Why Couples Fail When They Mix Love and Business
By Eve Tahmincioglu
So there I was sitting with two happy couples for a taping of the the Donny Deutsch show,
“The Big Idea”
I mention that these couples are happy because it’s surprising that they are.
Why? They’re not only married, they are also business partners. I know what you’re thinking - because everyone thinks this – how the hell are they able to be partners in love and in business?
Well, these entrepreneurs are the oddballs. And I said that on the show. (Yes, I’ll be on the show tonight; that is, if the editors don’t cut me out. Which is possible, so don’t be disappointed if you stay up until 10 p.m.. EST and CareerDiva isn’t there.)
I was on the show to offer my counter view to their success.
Maybe some of you couples out are considering going into business with your spouse because the economy is tough right now and you may end up on the corporate trash heap. But think long and hard folks before you share your bed and your company with one person.
Here are the five things that can go wrong:
1. Marriage and business both go belly up. You could end up losing your marriage and business because many marriages just can’t take major financial upheaval, which is what happens when starting any business.
2. Kiss romance goodbye. Many couples say they get sick of being together day in and day out. Even the most lovie-dovie couples need some time alone in order to keep the passion burning.
3. Dining room becomes the boardroom. The lines between homelife and worklife are blurred. There is no way around it, you’re going to be bringing your company woes home with you and vice versa. Right now, when I’m bitching too much about my business, my husband slaps me around and reminds me I need a personal life. Who will be there to slap you around if your partner is also bitching about the same company?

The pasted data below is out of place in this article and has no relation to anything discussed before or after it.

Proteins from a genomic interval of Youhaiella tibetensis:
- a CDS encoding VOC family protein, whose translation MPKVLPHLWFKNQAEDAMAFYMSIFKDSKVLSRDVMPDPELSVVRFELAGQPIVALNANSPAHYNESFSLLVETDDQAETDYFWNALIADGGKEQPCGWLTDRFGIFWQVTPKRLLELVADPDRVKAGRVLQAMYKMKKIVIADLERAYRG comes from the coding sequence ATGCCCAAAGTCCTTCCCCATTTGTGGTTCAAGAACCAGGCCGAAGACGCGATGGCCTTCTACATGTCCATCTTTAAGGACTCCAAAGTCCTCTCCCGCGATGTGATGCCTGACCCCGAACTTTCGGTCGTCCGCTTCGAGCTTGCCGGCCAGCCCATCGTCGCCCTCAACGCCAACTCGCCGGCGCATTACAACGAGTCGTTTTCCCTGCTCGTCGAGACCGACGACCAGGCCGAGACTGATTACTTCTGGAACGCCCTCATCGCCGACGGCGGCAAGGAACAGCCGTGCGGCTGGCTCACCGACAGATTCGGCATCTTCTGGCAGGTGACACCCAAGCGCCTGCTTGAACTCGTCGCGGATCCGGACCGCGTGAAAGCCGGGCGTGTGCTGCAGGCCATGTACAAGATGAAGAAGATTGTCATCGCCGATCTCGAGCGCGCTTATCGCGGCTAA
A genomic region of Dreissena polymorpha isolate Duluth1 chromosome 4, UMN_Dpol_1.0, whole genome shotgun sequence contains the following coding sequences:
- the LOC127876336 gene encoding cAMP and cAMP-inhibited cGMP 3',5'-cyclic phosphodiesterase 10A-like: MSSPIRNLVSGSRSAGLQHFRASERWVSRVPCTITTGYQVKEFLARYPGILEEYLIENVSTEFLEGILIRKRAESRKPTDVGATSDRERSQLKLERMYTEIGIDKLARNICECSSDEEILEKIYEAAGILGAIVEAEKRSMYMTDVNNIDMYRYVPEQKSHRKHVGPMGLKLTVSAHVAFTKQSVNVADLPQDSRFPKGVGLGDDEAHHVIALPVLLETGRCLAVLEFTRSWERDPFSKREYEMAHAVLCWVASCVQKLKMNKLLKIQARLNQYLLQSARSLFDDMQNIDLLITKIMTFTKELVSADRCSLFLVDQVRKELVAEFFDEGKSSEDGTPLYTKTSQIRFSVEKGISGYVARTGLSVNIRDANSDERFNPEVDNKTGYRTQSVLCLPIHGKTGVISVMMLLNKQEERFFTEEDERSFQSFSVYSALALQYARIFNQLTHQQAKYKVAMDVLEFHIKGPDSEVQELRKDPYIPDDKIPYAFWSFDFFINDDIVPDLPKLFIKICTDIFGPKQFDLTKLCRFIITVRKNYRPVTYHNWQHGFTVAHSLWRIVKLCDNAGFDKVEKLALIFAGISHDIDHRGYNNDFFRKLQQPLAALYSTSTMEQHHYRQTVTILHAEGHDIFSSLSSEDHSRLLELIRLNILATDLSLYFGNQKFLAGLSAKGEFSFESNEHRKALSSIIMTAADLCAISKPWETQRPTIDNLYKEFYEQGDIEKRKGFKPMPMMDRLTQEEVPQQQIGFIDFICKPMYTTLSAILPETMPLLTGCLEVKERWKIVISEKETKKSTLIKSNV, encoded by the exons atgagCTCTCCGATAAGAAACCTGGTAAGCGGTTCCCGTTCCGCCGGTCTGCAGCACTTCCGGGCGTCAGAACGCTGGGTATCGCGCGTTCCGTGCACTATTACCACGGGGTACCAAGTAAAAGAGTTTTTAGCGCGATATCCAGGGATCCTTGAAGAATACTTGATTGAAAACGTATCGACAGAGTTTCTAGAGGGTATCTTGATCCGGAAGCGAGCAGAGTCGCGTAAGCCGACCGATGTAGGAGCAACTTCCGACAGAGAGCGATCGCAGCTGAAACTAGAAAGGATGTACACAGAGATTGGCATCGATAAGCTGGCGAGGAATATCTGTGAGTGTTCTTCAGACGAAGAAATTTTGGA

4. “I can’t believe you said that.” Talk about hurt feelings! Try telling your spouse they screwed up, or made a wrong business decision.
5. Battle of the sexes. If you never resolved the who’s-the-boss issue at home get ready for all out war at work. One of the reasons my mom and dad couldn’t make a go of running a business together was because my father saw himself as the king of his household, and that translated into him being the king of the business, even when my mom had good ideas because she really was the one who understood the retail business they started. Now my mother’s advice is always, “never with your husband.”
If you watch the show tonight you’ll hear some of how the couples that made a go at partnership made it work. They were the two cutest couples, totally friends, lovers and great business partners. Cricket and Brian Allen, the owners of Bot, a fortified water business. And Sandra and Kym Yancey, owners of eWomen Network, a national networking website.
But again, these are the oddballs.
Here’s a good example of why Cricket and Brian are successful at melding love and company:
I was in the Green room waiting to go on the show, and just before we went into the studio Cricket turned to Brian and said, “did you eat your sandwich?” He turned to her with a genuine smile on his face and yes, “yes, I did.” He was so grateful his wife was thinking of him.
OK, if I did that to my husband, this would be his response: “I’m not Cheiron.” Cheiron is my six-year-old son.
Do you see my point? If not, I will explain it to you. When two partners work together to make a business grow they have to say mean things, critical things to each other often. They can’t take things personally and they have to look at the criticism or advice as constructive and for the good of the business.
Most couples get emotional with each other. That’s not a bad thing. It’s just reality.
You have to leave you emotions and the constant business talk at the company door, don’t take it to work and don’t replay it at home.
Can you do that with your spouse? When’s the last time you guys had an argument? What was it about? Imagine now that you were really angry at your spouse but when the alarm went off in the morning you had to head to an office or factory together and focus on working together in harmony all day.
If this doesn’t worry you, go ahead. Start a mom and pop. I dare you.
For more from Eve, check out her blog at CareerDiva.net